Wednesday, December 31, 2008

Grateful Hearts?

My friend Karl was telling us last week about his trip to Ghana last summer. He said that, after he returned to the States, it really strikes him how much we have here, and how ungrateful we are for our blessings, and how piddly and inconsequential are the things we worry about.

Yesterday I was chatting with a neighbor, and she mentioned that she got a phone call from the doctor on the morning of the 24th about a lump. She worried all through Christmas that this was her last one. The surgery and biopsy on the 29th showed it was benign, but she was telling me how those five days made her realize that her worries about a clean house or the number of presents under the tree are nothing, and that what matters is that she's alive and has her health and her family around her. She also acknowledged that she had a scare like this about a year ago, and appreciated the "attitude adjustment," but that her improved perspective wore off faster than it should've, and she went back to being consumed by all the regular American concerns.

But how does a person get a better perspective? What if you can recognize that you have much to be thankful for, but nevertheless worry about all the failings? What is it that changes hearts -- other than being smacked upside the head with a huge loss (or seeing another culture's poverty)?


  1. The answer is to face your own huge loss (whether or not it precisely smacks you upside the head), or to see the loss/poverty of another. That's what perspective means, the way you experience things based on the way you've already experienced things. It cannot be logicked into your head, it must have a basis, otherwise it's not real perspective.

    I think it's very important to have perspective, but I also think it's important not to get lost in it. Either you are called to dedicate your life to evangelism, humanitarianism work, major political work, volunteering, etcetera, or you are not, and if you are not, then you should concern yourself primarily with the things that have been given for you to be concerned with. Even the small things, which against cancer and poverty and homelessness and death, are nothing.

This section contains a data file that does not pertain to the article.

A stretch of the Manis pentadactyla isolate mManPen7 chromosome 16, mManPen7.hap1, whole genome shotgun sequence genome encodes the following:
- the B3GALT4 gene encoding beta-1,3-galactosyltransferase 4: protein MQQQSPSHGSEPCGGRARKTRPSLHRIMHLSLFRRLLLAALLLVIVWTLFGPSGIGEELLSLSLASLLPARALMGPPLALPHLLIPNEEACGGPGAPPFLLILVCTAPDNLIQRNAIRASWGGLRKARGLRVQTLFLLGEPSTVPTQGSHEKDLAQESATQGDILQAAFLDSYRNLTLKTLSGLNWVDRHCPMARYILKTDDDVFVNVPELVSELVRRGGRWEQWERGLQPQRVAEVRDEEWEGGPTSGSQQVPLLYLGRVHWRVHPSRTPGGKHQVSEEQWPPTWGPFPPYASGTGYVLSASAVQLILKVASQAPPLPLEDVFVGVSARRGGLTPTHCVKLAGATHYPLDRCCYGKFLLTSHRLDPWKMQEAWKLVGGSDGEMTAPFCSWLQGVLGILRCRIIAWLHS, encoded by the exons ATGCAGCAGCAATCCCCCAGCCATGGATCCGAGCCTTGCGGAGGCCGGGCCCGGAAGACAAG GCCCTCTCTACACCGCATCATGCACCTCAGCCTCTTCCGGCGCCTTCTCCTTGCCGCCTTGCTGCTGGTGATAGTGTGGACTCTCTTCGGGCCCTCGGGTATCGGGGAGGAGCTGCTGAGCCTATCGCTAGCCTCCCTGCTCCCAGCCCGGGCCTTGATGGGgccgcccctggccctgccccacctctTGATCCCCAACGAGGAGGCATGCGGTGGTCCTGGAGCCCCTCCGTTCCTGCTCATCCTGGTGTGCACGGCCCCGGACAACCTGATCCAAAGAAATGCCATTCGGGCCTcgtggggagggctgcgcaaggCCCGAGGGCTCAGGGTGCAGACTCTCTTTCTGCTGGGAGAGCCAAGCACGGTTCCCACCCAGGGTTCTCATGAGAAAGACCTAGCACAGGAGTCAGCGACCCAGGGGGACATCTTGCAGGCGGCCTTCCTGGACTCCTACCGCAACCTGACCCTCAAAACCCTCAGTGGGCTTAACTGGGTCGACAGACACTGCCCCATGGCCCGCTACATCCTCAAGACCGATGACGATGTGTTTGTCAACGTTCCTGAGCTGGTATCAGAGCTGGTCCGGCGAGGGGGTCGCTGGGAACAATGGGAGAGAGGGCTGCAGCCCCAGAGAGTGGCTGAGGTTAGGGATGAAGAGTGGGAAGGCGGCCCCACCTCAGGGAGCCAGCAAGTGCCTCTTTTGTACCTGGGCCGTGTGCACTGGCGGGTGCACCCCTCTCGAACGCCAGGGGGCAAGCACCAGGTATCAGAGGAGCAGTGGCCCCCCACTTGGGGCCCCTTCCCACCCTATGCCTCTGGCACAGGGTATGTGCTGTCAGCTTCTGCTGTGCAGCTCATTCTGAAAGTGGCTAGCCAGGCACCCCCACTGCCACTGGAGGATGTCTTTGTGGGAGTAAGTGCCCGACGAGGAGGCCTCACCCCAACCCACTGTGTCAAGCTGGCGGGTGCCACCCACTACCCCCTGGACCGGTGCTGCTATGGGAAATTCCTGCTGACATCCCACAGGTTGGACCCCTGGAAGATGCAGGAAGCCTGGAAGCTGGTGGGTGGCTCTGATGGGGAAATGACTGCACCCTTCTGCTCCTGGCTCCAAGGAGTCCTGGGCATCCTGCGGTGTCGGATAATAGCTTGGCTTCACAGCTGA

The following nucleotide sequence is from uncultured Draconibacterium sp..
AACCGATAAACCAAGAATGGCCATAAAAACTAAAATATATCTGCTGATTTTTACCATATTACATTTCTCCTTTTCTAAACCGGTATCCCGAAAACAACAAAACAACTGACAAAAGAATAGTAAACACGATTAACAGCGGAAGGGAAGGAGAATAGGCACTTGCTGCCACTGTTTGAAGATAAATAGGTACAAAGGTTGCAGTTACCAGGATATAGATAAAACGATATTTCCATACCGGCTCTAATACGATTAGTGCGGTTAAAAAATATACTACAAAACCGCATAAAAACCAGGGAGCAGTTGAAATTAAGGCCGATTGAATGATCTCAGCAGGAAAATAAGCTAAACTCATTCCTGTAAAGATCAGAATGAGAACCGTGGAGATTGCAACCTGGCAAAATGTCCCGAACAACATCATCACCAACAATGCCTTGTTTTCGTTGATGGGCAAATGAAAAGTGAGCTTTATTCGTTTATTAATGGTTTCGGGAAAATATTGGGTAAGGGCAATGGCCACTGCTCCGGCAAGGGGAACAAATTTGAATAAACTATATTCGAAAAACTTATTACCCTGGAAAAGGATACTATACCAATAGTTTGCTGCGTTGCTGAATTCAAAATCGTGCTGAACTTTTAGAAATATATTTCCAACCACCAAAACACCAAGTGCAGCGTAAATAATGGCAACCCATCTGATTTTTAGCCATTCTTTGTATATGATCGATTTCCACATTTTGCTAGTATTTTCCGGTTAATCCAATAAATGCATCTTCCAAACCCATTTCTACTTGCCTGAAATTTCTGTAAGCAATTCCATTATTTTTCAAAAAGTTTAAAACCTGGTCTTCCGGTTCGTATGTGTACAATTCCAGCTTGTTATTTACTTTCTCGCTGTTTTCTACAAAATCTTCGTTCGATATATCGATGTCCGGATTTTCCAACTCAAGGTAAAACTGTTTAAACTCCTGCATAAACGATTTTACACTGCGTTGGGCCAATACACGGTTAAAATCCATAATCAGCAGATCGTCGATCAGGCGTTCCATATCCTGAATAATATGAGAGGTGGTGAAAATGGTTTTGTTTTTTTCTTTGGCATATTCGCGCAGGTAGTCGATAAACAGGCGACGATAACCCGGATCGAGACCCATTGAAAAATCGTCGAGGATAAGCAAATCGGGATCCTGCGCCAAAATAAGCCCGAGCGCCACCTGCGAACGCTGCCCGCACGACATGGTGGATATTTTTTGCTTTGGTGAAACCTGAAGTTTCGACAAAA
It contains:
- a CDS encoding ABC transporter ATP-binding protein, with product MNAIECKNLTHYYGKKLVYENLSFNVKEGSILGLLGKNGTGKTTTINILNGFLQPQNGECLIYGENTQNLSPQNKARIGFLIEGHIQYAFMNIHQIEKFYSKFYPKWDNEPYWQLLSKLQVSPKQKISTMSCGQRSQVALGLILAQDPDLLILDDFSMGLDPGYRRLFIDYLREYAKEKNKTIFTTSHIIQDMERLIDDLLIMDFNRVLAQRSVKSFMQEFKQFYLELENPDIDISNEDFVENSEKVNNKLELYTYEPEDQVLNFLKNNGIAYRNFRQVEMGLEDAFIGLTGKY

Remember too that the sickness one can experience in the world is insignificant against the torments of Hell, and the richness of a middle- or high-class life are insignificant against the majesty of Heaven. That's the most important perspective.

    I also think it's important to be aware that all people suffer, no matter the way. If a person suffers for some unimportant reason, because they lost a prized possession or something, then despite the motivations behind their suffering, they are a human being feeling pain, the way all human beings feel pain, and it is good to comfort them.

    Otherwise, we should all pack up right not and do volunteer work in third-world countries, and never come back...

  2. Thanks, Nat. What you said about "perspective" and its being real and not logicked into my head, ... yes, that's part of where the stumbling block has been for me in figuring this out.

    I'm missing you and your family today, remembering with joy your Wisconsin excursion last New Years.